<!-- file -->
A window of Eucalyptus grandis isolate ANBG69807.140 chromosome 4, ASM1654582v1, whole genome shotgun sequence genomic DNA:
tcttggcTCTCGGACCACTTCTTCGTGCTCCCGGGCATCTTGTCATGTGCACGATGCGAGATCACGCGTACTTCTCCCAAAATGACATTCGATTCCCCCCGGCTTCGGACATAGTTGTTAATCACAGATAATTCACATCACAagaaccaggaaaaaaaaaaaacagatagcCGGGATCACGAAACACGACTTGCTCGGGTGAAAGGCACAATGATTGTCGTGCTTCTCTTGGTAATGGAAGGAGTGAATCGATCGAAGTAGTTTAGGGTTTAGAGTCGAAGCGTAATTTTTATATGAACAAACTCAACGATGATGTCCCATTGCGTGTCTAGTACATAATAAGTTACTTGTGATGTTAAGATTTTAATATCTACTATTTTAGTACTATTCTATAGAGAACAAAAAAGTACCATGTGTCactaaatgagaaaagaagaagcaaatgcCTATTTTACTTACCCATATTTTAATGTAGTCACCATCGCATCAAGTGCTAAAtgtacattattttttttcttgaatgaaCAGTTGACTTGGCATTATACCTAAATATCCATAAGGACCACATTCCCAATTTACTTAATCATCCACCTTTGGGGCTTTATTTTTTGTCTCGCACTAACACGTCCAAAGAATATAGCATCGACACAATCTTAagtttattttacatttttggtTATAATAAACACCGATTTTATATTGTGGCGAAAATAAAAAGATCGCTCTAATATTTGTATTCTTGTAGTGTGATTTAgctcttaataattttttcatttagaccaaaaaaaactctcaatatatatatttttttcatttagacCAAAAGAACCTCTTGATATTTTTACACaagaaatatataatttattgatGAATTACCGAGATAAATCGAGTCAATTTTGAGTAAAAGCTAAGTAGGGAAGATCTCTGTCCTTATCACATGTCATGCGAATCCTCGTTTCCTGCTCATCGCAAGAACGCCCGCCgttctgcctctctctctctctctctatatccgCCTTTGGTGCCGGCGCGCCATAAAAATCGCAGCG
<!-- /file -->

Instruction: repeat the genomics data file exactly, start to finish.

A window of Eucalyptus grandis isolate ANBG69807.140 chromosome 4, ASM1654582v1, whole genome shotgun sequence genomic DNA:
tcttggcTCTCGGACCACTTCTTCGTGCTCCCGGGCATCTTGTCATGTGCACGATGCGAGATCACGCGTACTTCTCCCAAAATGACATTCGATTCCCCCCGGCTTCGGACATAGTTGTTAATCACAGATAATTCACATCACAagaaccaggaaaaaaaaaaaacagatagcCGGGATCACGAAACACGACTTGCTCGGGTGAAAGGCACAATGATTGTCGTGCTTCTCTTGGTAATGGAAGGAGTGAATCGATCGAAGTAGTTTAGGGTTTAGAGTCGAAGCGTAATTTTTATATGAACAAACTCAACGATGATGTCCCATTGCGTGTCTAGTACATAATAAGTTACTTGTGATGTTAAGATTTTAATATCTACTATTTTAGTACTATTCTATAGAGAACAAAAAAGTACCATGTGTCactaaatgagaaaagaagaagcaaatgcCTATTTTACTTACCCATATTTTAATGTAGTCACCATCGCATCAAGTGCTAAAtgtacattattttttttcttgaatgaaCAGTTGACTTGGCATTATACCTAAATATCCATAAGGACCACATTCCCAATTTACTTAATCATCCACCTTTGGGGCTTTATTTTTTGTCTCGCACTAACACGTCCAAAGAATATAGCATCGACACAATCTTAagtttattttacatttttggtTATAATAAACACCGATTTTATATTGTGGCGAAAATAAAAAGATCGCTCTAATATTTGTATTCTTGTAGTGTGATTTAgctcttaataattttttcatttagaccaaaaaaaactctcaatatatatatttttttcatttagacCAAAAGAACCTCTTGATATTTTTACACaagaaatatataatttattgatGAATTACCGAGATAAATCGAGTCAATTTTGAGTAAAAGCTAAGTAGGGAAGATCTCTGTCCTTATCACATGTCATGCGAATCCTCGTTTCCTGCTCATCGCAAGAACGCCCGCCgttctgcctctctctctctctctctatatccgCCTTTGGTGCCGGCGCGCCATAAAAATCGCAGCG